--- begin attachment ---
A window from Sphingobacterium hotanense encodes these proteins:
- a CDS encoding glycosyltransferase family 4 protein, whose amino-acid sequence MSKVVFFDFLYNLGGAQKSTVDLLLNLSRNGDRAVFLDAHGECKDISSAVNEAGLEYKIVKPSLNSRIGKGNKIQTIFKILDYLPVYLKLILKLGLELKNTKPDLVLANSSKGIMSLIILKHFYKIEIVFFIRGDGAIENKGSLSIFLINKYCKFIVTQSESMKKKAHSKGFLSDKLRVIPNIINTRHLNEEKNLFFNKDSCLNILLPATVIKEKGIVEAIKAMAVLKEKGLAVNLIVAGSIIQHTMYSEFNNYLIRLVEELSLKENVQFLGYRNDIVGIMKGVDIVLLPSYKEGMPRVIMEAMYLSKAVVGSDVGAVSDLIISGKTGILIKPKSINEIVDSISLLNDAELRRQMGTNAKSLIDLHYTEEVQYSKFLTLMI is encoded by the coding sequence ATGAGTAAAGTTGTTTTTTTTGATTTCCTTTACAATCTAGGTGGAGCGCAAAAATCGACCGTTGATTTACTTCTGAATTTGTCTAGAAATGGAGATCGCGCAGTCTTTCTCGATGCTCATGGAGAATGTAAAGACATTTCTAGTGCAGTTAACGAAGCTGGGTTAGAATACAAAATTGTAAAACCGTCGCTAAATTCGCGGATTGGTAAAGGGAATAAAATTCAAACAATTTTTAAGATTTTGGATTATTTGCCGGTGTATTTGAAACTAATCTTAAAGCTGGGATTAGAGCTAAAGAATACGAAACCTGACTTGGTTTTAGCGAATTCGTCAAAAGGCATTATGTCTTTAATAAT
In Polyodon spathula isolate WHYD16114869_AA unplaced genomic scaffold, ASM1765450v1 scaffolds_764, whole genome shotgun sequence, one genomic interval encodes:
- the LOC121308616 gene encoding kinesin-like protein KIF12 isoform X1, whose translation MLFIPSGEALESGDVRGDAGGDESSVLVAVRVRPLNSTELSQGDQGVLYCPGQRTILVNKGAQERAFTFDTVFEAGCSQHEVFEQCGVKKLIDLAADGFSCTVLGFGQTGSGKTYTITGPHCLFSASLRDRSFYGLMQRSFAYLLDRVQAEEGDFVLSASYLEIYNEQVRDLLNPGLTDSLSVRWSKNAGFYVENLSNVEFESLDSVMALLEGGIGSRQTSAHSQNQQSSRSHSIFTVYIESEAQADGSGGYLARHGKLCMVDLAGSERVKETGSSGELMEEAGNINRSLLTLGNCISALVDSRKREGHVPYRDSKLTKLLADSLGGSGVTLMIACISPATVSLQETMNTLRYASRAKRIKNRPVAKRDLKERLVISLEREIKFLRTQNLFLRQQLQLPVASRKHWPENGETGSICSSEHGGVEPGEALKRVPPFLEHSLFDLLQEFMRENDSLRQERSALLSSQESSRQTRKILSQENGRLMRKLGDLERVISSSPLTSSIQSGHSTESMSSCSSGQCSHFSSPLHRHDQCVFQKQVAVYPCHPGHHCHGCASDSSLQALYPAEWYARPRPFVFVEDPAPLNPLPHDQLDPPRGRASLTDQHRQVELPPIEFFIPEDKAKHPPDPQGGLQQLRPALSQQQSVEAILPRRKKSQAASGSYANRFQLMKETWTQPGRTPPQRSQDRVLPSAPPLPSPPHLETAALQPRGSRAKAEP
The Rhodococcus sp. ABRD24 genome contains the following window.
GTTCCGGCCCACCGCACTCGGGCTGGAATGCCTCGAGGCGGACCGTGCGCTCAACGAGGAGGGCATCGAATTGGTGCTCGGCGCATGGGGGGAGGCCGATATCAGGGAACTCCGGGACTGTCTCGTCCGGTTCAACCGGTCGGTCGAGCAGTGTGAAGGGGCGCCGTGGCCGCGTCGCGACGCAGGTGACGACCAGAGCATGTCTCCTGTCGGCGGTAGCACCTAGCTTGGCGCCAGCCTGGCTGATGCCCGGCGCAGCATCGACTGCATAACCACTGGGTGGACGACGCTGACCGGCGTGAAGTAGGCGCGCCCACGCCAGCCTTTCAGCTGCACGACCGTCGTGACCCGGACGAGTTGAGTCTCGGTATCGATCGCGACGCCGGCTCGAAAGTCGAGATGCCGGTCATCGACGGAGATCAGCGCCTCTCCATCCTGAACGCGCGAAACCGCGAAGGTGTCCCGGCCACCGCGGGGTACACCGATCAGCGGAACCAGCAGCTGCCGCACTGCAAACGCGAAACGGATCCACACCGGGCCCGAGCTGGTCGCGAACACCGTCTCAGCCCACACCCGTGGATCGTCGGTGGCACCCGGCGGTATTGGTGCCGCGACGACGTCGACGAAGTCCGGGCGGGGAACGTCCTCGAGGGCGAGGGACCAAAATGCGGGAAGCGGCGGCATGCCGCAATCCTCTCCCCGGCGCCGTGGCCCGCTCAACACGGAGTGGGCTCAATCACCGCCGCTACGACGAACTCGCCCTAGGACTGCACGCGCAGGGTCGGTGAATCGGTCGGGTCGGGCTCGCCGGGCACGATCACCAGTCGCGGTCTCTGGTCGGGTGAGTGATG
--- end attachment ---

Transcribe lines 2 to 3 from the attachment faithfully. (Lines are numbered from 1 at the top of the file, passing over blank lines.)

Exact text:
- a CDS encoding glycosyltransferase family 4 protein, whose amino-acid sequence MSKVVFFDFLYNLGGAQKSTVDLLLNLSRNGDRAVFLDAHGECKDISSAVNEAGLEYKIVKPSLNSRIGKGNKIQTIFKILDYLPVYLKLILKLGLELKNTKPDLVLANSSKGIMSLIILKHFYKIEIVFFIRGDGAIENKGSLSIFLINKYCKFIVTQSESMKKKAHSKGFLSDKLRVIPNIINTRHLNEEKNLFFNKDSCLNILLPATVIKEKGIVEAIKAMAVLKEKGLAVNLIVAGSIIQHTMYSEFNNYLIRLVEELSLKENVQFLGYRNDIVGIMKGVDIVLLPSYKEGMPRVIMEAMYLSKAVVGSDVGAVSDLIISGKTGILIKPKSINEIVDSISLLNDAELRRQMGTNAKSLIDLHYTEEVQYSKFLTLMI is encoded by the coding sequence ATGAGTAAAGTTGTTTTTTTTGATTTCCTTTACAATCTAGGTGGAGCGCAAAAATCGACCGTTGATTTACTTCTGAATTTGTCTAGAAATGGAGATCGCGCAGTCTTTCTCGATGCTCATGGAGAATGTAAAGACATTTCTAGTGCAGTTAACGAAGCTGGGTTAGAATACAAAATTGTAAAACCGTCGCTAAATTCGCGGATTGGTAAAGGGAATAAAATTCAAACAATTTTTAAGATTTTGGATTATTTGCCGGTGTATTTGAAACTAATCTTAAAGCTGGGATTAGAGCTAAAGAATACGAAACCTGACTTGGTTTTAGCGAATTCGTCAAAAGGCATTATGTCTTTAATAAT
In Polyodon spathula isolate WHYD16114869_AA unplaced genomic scaffold, ASM1765450v1 scaffolds_764, whole genome shotgun sequence, one genomic interval encodes: